Silencing is a type of optical illusion that shows it’s more difficult to notice details when objects are moving. The illusion is the work of Harvard researchers Jordan Suchow and George Alvarez, who developed the eye trick a few years back to illustrate just how easy it is to trick both the mind and the eye.

This particular “color changing dot test” was developed to illustrate silencing, a mental phenomenon where a slight change in appearance becomes nearly impossible to detect.

In order to grasp the full affect, you must first view the video while focusing on the white dot in the center of the circle. Then play the video again, this time focusing on one of the colored dots. If done correctly, you should be able to notice that the dots had been changing color the entire time. It’s just you weren’t able to notice this the first time around.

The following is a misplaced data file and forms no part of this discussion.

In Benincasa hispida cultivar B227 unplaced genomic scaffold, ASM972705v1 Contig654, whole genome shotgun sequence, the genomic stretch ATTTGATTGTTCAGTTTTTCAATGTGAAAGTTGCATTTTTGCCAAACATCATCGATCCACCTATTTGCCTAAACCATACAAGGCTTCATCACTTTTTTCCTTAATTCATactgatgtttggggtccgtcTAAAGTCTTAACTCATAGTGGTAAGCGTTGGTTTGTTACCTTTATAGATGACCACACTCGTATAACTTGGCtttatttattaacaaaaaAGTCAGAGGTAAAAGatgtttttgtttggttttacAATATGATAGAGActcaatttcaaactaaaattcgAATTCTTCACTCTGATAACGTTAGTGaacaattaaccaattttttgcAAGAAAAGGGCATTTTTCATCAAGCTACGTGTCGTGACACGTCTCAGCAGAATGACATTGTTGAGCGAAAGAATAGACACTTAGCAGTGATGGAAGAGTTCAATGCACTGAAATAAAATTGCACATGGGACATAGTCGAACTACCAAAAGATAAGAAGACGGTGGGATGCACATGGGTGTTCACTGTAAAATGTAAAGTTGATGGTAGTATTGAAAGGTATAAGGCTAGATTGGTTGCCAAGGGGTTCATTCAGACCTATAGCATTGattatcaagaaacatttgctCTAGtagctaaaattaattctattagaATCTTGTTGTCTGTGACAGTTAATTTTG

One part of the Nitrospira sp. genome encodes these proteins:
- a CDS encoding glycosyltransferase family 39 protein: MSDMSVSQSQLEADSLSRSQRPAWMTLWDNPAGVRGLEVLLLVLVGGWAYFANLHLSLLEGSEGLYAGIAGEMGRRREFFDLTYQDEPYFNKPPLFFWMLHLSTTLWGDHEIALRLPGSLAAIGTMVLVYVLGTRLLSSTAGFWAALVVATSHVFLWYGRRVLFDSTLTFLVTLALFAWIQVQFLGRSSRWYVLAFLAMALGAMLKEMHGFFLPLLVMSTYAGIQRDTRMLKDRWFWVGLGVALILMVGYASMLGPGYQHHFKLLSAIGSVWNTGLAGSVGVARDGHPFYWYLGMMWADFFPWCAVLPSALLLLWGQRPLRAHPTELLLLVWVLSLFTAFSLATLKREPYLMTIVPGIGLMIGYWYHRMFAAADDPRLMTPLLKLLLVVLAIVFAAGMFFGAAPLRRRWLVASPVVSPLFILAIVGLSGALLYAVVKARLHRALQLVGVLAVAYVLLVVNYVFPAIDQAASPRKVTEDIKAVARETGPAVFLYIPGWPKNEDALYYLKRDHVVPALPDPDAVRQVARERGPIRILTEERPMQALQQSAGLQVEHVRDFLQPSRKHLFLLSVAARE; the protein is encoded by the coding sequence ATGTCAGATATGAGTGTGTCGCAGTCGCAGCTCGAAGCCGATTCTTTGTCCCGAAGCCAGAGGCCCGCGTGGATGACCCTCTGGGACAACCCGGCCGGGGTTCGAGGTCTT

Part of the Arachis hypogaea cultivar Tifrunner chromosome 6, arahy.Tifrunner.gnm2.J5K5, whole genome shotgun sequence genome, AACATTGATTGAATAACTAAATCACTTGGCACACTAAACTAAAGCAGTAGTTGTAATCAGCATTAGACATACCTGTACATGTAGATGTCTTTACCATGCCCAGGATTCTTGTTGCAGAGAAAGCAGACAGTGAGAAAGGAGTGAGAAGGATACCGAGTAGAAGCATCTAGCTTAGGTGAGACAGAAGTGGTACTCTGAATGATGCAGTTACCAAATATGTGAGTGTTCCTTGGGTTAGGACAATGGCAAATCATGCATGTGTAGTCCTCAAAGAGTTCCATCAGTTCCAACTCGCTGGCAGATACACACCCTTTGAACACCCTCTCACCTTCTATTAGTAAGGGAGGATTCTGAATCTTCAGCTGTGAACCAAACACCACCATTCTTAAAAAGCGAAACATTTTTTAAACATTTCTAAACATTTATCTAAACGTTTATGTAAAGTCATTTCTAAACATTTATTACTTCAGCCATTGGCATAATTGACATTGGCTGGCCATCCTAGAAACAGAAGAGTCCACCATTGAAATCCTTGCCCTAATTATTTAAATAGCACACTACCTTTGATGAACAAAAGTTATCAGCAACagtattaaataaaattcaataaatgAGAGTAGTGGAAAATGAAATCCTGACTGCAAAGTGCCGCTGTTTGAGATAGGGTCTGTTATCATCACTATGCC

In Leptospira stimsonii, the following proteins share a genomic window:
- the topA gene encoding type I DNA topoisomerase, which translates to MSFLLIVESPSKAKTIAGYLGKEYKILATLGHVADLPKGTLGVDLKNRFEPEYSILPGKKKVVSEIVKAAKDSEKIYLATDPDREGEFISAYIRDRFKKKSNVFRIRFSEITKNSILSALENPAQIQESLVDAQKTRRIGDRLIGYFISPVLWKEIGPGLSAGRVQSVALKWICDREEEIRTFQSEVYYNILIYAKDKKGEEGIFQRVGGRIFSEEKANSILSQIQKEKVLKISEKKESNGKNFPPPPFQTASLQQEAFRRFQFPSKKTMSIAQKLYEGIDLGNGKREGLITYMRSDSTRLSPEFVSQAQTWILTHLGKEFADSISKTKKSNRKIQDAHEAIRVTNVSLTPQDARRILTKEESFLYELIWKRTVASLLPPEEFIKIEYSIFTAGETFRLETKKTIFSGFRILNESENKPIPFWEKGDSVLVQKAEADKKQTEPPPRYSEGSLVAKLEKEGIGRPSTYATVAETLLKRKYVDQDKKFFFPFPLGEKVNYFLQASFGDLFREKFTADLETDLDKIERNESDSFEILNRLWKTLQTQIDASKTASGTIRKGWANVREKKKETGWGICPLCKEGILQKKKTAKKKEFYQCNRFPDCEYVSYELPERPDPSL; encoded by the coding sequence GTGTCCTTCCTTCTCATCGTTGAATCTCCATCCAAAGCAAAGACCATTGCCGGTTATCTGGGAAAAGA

The illusion is based on the close relationship between motion and the appearance of an object. iO9 reported that by changing where your eyes are focused on a moving object, it is possible to silence the awareness of a visual change. This is because the actual motion interferes with our ability to notice change. In order for our eyes to detect that an object is changing, we must be able to tract the object’s state, Suchow and Alvarez explain.

“Because a fast-moving object spends little time at any one location, a local detector is afforded only a brief window in which to assess the changing object. This brief exposure may be insufficient to detect any changes, or perhaps insufficient to properly attribute detected changes to anything other than motion,” the duo concluded.

The science behind what makes silencing work might be a bit hard to digest, but ultimately it means that motion can interfere with your perception of reality, and above all, don’t be so keen to believe everything you (think) you see.